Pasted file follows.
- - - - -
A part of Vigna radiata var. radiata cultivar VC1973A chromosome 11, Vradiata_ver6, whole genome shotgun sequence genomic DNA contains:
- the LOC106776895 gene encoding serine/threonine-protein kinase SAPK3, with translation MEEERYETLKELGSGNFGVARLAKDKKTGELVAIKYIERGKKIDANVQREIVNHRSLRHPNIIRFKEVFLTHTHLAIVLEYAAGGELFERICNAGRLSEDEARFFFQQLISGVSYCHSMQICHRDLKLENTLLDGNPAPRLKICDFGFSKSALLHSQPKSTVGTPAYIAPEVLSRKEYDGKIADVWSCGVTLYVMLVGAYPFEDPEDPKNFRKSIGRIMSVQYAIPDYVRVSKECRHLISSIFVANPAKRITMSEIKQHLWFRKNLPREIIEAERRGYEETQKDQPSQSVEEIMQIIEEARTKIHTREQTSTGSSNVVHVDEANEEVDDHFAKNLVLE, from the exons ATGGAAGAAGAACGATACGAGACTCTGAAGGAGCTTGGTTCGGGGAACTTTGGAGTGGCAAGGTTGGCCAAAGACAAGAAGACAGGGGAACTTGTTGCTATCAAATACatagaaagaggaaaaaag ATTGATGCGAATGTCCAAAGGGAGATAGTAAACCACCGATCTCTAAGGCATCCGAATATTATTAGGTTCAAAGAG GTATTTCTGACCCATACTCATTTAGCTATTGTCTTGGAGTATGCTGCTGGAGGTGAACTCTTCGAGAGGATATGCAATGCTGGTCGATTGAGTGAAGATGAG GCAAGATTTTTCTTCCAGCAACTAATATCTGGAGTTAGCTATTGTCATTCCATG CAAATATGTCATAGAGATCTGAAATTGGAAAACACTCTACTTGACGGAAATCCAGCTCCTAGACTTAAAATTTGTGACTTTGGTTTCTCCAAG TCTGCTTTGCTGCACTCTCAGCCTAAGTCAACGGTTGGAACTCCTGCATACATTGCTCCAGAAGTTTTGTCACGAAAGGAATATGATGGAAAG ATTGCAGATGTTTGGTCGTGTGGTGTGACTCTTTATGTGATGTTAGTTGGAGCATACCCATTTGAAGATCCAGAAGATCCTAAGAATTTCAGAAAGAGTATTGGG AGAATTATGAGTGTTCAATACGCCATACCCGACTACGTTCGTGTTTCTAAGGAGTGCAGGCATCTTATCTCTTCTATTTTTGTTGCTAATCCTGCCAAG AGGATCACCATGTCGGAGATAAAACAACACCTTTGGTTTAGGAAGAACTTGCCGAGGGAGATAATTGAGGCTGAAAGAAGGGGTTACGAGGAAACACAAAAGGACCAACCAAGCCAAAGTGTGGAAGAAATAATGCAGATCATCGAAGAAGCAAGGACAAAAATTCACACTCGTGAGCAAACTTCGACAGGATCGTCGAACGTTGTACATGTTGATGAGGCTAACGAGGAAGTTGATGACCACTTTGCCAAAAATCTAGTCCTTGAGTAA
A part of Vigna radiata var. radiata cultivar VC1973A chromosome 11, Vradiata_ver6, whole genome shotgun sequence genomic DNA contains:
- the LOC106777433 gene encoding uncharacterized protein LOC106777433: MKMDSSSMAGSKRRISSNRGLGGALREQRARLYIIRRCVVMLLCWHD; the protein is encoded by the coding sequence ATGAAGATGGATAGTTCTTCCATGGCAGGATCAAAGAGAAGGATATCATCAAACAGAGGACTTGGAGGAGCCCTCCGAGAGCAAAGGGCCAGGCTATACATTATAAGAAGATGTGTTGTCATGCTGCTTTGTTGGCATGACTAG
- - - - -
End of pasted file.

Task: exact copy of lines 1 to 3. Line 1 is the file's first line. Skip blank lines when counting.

A part of Vigna radiata var. radiata cultivar VC1973A chromosome 11, Vradiata_ver6, whole genome shotgun sequence genomic DNA contains:
- the LOC106776895 gene encoding serine/threonine-protein kinase SAPK3, with translation MEEERYETLKELGSGNFGVARLAKDKKTGELVAIKYIERGKKIDANVQREIVNHRSLRHPNIIRFKEVFLTHTHLAIVLEYAAGGELFERICNAGRLSEDEARFFFQQLISGVSYCHSMQICHRDLKLENTLLDGNPAPRLKICDFGFSKSALLHSQPKSTVGTPAYIAPEVLSRKEYDGKIADVWSCGVTLYVMLVGAYPFEDPEDPKNFRKSIGRIMSVQYAIPDYVRVSKECRHLISSIFVANPAKRITMSEIKQHLWFRKNLPREIIEAERRGYEETQKDQPSQSVEEIMQIIEEARTKIHTREQTSTGSSNVVHVDEANEEVDDHFAKNLVLE, from the exons ATGGAAGAAGAACGATACGAGACTCTGAAGGAGCTTGGTTCGGGGAACTTTGGAGTGGCAAGGTTGGCCAAAGACAAGAAGACAGGGGAACTTGTTGCTATCAAATACatagaaagaggaaaaaag ATTGATGCGAATGTCCAAAGGGAGATAGTAAACCACCGATCTCTAAGGCATCCGAATATTATTAGGTTCAAAGAG GTATTTCTGACCCATACTCATTTAGCTATTGTCTTGGAGTATGCTGCTGGAGGTGAACTCTTCGAGAGGATATGCAATGCTGGTCGATTGAGTGAAGATGAG GCAAGATTTTTCTTCCAGCAACTAATATCTGGAGTTAGCTATTGTCATTCCATG CAAATATGTCATAGAGATCTGAAATTGGAAAACACTCTACTTGACGGAAATCCAGCTCCTAGACTTAAAATTTGTGACTTTGGTTTCTCCAAG TCTGCTTTGCTGCACTCTCAGCCTAAGTCAACGGTTGGAACTCCTGCATACATTGCTCCAGAAGTTTTGTCACGAAAGGAATATGATGGAAAG ATTGCAGATGTTTGGTCGTGTGGTGTGACTCTTTATGTGATGTTAGTTGGAGCATACCCATTTGAAGATCCAGAAGATCCTAAGAATTTCAGAAAGAGTATTGGG AGAATTATGAGTGTTCAATACGCCATACCCGACTACGTTCGTGTTTCTAAGGAGTGCAGGCATCTTATCTCTTCTATTTTTGTTGCTAATCCTGCCAAG AGGATCACCATGTCGGAGATAAAACAACACCTTTGGTTTAGGAAGAACTTGCCGAGGGAGATAATTGAGGCTGAAAGAAGGGGTTACGAGGAAACACAAAAGGACCAACCAAGCCAAAGTGTGGAAGAAATAATGCAGATCATCGAAGAAGCAAGGACAAAAATTCACACTCGTGAGCAAACTTCGACAGGATCGTCGAACGTTGTACATGTTGATGAGGCTAACGAGGAAGTTGATGACCACTTTGCCAAAAATCTAGTCCTTGAGTAA
A part of Vigna radiata var. radiata cultivar VC1973A chromosome 11, Vradiata_ver6, whole genome shotgun sequence genomic DNA contains: